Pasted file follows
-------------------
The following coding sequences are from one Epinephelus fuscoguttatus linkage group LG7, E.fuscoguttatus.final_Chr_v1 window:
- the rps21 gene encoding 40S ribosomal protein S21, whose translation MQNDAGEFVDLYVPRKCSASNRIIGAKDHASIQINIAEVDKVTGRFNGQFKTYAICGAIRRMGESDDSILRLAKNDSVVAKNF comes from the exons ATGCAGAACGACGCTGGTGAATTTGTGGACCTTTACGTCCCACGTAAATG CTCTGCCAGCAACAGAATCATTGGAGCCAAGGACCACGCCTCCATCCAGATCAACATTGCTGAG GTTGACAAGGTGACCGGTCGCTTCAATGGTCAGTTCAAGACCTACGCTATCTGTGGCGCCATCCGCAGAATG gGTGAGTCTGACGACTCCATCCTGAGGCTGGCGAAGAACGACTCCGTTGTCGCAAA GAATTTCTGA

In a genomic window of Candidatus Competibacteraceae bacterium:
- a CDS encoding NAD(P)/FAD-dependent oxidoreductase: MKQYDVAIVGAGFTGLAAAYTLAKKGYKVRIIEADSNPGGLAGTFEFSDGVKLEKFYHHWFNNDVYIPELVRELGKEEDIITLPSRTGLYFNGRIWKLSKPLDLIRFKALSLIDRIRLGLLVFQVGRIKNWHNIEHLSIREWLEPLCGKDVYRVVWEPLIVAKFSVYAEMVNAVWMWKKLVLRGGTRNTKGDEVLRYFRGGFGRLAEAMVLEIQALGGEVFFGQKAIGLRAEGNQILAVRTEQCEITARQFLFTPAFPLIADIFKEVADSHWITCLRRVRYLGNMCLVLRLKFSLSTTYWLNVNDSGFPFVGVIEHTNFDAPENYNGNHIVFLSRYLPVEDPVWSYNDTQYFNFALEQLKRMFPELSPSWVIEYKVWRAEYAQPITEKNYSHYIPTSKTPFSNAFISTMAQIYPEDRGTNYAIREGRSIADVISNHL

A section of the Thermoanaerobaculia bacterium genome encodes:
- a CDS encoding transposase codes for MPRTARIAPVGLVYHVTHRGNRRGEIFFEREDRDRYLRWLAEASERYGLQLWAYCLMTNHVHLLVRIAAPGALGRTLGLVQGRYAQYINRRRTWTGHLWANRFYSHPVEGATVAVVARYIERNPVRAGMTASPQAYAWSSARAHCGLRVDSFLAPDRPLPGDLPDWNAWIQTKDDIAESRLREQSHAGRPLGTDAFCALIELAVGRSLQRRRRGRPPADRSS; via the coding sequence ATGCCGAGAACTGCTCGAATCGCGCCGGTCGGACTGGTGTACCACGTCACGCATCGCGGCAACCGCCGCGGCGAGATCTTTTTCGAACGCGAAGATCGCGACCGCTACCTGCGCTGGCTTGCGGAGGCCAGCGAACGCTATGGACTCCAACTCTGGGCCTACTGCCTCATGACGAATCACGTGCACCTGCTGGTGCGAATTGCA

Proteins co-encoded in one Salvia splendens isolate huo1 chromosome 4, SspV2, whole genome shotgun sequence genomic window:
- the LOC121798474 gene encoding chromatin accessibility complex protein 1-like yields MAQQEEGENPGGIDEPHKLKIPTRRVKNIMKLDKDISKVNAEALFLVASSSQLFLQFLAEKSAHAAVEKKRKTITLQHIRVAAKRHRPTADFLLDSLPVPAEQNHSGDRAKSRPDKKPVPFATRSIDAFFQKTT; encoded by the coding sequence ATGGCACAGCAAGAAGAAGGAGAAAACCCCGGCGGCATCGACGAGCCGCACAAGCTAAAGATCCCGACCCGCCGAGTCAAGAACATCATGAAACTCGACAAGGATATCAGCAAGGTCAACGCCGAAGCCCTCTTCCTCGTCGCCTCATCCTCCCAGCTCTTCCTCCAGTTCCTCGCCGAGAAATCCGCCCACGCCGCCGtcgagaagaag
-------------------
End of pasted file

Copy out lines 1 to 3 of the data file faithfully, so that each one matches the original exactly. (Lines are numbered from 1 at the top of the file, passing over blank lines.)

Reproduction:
The following coding sequences are from one Epinephelus fuscoguttatus linkage group LG7, E.fuscoguttatus.final_Chr_v1 window:
- the rps21 gene encoding 40S ribosomal protein S21, whose translation MQNDAGEFVDLYVPRKCSASNRIIGAKDHASIQINIAEVDKVTGRFNGQFKTYAICGAIRRMGESDDSILRLAKNDSVVAKNF comes from the exons ATGCAGAACGACGCTGGTGAATTTGTGGACCTTTACGTCCCACGTAAATG CTCTGCCAGCAACAGAATCATTGGAGCCAAGGACCACGCCTCCATCCAGATCAACATTGCTGAG GTTGACAAGGTGACCGGTCGCTTCAATGGTCAGTTCAAGACCTACGCTATCTGTGGCGCCATCCGCAGAATG gGTGAGTCTGACGACTCCATCCTGAGGCTGGCGAAGAACGACTCCGTTGTCGCAAA GAATTTCTGA

In a genomic window of Candidatus Competibacteraceae bacterium: